Cardiomyocyte Contractility Measurement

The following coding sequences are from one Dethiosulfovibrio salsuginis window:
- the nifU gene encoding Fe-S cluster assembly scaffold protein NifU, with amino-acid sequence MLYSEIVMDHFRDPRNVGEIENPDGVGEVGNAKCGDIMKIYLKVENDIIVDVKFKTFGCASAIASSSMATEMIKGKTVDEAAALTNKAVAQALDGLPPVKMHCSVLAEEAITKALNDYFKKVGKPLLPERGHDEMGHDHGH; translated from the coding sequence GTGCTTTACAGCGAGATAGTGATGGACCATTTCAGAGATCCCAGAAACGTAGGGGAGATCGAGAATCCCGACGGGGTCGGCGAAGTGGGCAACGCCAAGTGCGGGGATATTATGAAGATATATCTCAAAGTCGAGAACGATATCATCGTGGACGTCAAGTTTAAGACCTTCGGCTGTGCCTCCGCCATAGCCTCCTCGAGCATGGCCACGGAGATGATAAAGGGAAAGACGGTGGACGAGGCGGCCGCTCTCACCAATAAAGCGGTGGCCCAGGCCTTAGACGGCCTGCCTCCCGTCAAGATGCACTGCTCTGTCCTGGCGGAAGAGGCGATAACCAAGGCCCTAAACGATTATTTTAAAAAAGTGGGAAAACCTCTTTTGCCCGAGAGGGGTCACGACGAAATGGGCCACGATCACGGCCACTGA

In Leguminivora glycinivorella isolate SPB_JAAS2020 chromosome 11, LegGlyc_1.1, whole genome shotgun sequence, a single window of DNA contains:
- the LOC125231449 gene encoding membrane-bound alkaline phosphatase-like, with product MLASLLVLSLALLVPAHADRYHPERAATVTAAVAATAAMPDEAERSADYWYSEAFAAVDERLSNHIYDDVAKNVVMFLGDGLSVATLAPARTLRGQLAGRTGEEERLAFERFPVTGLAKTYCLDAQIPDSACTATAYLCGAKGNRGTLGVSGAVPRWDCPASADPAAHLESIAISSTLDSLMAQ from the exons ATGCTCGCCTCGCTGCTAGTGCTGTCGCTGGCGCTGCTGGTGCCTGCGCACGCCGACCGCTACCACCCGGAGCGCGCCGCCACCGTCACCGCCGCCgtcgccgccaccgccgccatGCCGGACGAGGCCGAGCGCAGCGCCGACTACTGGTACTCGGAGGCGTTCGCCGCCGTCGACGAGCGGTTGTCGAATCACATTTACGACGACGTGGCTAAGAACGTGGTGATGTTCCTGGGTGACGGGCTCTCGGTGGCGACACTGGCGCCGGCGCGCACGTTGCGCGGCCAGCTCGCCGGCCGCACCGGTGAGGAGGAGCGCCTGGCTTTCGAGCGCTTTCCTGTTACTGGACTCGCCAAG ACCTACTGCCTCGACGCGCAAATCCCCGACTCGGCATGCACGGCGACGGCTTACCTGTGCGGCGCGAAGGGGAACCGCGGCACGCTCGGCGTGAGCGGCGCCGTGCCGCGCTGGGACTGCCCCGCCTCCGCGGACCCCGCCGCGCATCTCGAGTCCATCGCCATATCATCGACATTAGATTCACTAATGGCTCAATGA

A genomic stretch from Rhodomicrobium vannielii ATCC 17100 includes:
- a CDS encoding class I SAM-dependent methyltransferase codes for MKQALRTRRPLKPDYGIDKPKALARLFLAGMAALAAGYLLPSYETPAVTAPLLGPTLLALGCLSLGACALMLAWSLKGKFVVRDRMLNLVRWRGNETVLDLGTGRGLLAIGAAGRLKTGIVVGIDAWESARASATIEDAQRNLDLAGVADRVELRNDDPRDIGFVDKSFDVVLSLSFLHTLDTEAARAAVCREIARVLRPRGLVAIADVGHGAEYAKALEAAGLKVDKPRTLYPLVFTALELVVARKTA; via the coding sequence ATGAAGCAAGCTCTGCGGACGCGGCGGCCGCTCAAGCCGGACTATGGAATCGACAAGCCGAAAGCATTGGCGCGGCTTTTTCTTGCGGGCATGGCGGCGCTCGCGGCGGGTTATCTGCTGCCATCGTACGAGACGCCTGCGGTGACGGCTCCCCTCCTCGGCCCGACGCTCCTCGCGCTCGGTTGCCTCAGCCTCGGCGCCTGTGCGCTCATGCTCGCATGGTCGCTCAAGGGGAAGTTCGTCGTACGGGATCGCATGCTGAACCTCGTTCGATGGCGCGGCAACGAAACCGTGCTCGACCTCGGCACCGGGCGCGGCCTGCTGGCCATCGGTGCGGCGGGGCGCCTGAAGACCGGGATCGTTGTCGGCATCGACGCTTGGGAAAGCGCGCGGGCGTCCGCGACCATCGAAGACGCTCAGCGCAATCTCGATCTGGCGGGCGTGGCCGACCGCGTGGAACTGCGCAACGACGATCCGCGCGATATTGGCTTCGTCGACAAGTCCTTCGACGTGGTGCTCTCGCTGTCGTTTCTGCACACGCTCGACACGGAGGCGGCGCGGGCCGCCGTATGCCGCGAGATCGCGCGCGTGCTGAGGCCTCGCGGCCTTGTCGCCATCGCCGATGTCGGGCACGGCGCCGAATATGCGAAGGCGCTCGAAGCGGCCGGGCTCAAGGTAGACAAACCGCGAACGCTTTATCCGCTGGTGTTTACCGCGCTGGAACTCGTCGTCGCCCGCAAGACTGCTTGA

With the ultimate goal of assessing both electrical (AP) as well as mechanical (contractility) drug-induced effects, we decided to focus our analysis on four parameters: TR90 (time to 90% relaxation; ms), incidence of AC (after-contraction), incidence of CE (contractility escape) and sarcomere shortening. TR90 is correlated to the duration of the cardiac AP and delays in AP repolarization are expected to be associated with extension of the TR90. Early-afterdepolarization (EAD) is an AP abnormality that results in a transient slope change of the AP during the repolarization phase. EAD is potentially of great relevance in the context of pro-arrhythmia risk assessment since this is believed to be the underlying cause of re-entrant arrhythmia. The mechanical equivalent of EAD electrical abnormality is an after-contraction, a transient change of slope in the contractility transient, typically in the later portion of the relaxation phase. Drugs that interfere with cardiac depolarization or in other ways suppress the generation of a cardiac AP, result in complete inhibition of the contractility transient, an event we refer to as CE. Therefore, changes in three parameters measured from contractility transients, TR90, AC and CE can provide useful information with regards to the drug-induced alterations of the electrical behavior of cardiac cells. In addition, changes in fractional sarcomere shortening provide direct measurement of inotropic effects in cardiomyocytes.